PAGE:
Airfreight rates cooled as the month of May progressed but this is unlikely to signify the start of a return to pre-Covid levels.
The latest figures from the Baltic Exchange Air Freight Index (BAI) show that rates from Hong Kong to North America increased to $8.70 per kg in May from $8.48 in April.
From Hong Kong to Europe prices reached $4.73 per kg from $4.61 in the prior month.
However, prices on both trades weakened as the month progressed, ending at $7.70 on Hong Kong to North America and $4.41 Hong Kong to Europe.
Writing in the Baltic Exchange market round up, Bruce Chan, vice president of global logistics at investment bank Stifel, said this downward trend as the month progressed was unlikely to signify a return to pre-Covid levels.
He said that belly capacity on international flights remained depressed due to the slow roll out of vaccination programmes and the emergence of new variants.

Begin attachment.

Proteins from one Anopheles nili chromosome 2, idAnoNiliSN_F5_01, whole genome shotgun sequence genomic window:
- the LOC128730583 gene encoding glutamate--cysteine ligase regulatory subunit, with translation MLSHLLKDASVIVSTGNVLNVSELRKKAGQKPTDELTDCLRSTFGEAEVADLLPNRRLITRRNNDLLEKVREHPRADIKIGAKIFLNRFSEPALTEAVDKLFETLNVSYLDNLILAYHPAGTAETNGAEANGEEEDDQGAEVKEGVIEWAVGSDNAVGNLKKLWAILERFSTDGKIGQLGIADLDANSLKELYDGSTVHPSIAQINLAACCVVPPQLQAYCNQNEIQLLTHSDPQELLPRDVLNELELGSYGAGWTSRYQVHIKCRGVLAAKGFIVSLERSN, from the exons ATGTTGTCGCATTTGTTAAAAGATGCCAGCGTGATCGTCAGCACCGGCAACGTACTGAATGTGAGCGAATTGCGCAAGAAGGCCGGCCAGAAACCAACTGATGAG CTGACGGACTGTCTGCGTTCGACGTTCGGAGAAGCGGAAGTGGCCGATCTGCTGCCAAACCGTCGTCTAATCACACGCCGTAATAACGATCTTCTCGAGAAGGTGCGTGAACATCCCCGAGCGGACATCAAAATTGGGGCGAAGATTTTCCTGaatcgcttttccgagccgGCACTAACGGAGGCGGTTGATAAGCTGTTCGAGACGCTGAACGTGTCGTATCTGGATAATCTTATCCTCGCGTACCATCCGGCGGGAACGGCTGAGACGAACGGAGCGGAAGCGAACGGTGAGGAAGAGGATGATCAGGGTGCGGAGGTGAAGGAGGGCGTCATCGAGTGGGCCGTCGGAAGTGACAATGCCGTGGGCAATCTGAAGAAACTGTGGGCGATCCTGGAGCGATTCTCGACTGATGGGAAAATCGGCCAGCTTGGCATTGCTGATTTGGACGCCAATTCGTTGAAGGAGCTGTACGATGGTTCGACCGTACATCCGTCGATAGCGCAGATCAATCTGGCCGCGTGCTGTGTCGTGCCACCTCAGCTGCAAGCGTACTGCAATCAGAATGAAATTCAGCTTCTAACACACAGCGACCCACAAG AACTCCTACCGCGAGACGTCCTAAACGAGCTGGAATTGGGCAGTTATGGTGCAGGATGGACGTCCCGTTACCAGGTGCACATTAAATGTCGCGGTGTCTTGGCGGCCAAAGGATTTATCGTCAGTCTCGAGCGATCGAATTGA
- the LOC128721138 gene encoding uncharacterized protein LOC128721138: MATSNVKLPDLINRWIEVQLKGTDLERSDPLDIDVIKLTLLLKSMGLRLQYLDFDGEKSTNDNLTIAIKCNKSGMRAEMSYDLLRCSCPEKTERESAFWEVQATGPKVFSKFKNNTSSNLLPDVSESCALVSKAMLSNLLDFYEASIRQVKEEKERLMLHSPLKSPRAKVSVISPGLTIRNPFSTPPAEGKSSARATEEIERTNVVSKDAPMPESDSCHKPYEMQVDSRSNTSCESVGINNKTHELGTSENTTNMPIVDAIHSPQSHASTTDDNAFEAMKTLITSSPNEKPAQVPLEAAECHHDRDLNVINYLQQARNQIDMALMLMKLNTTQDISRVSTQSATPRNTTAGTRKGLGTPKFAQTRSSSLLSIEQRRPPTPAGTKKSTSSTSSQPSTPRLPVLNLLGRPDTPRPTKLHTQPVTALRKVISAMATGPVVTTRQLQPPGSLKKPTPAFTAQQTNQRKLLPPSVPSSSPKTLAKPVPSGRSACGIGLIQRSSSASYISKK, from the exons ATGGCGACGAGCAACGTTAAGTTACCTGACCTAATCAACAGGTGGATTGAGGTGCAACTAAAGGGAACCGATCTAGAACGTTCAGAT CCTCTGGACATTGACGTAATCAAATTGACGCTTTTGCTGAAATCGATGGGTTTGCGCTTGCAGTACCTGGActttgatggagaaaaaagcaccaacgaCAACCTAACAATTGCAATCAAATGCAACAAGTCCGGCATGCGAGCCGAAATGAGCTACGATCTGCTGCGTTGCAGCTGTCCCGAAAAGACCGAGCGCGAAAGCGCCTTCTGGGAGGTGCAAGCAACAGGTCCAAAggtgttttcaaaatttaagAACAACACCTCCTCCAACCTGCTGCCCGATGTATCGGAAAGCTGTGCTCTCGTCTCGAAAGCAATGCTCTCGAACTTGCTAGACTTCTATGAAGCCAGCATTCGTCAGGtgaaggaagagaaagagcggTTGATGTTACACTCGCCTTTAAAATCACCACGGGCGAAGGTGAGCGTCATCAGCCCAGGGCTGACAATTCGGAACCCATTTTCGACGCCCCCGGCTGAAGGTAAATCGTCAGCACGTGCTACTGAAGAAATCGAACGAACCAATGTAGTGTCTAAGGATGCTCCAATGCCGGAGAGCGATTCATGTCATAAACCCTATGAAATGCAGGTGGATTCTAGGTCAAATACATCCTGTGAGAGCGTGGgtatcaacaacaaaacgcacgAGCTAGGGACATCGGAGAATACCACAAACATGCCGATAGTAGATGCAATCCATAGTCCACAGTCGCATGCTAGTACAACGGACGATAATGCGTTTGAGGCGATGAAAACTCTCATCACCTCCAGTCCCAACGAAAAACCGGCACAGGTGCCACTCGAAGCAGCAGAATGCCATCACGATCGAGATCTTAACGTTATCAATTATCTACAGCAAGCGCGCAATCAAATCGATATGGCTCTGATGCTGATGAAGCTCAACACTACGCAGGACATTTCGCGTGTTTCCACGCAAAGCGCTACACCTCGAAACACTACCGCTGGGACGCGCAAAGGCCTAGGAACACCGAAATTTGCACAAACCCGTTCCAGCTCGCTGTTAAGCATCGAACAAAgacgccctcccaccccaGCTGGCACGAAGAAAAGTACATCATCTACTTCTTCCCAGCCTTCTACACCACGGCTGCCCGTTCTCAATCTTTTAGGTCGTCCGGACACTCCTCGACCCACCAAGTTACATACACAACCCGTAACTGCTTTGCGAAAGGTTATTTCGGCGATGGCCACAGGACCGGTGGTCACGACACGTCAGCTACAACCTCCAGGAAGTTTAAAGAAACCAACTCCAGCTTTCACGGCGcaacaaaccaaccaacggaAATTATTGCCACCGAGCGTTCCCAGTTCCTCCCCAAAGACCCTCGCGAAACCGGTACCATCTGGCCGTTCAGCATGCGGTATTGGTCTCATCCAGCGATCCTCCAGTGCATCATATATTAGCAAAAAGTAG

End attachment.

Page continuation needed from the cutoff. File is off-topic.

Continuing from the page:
Meanwhile, demand continues to be brisk even heading into the summer lull as consumption remains high, inventories are low and there is ongoing supply chain disruption.
“We believe that current supply and demand trends will push elevated rates through peak season and into 2022,” Chan said.
“We believe the goods to services rotation that many were expecting to lead to slower freight growth in the back half of 2021 are less likely to materialise.
“For one thing, elevated savings rates through the pandemic should provide a consumption shock absorber, so to speak.
“And for another thing, services spending does consume freight capacity—produce and seafood or equipment to support concerts and trade shows, for example.
“At some point, capacity and rates will normalise. The violence of that decompression is a topic for future debate, but from an airfreight perspective, 2021 should remain an expensive year.”
The slowdown in rates in May is reflected by statistics released by CLIVE Data Services that suggested that demand dropped in May compared with the same month in 2019 after stronger performance over the first four months.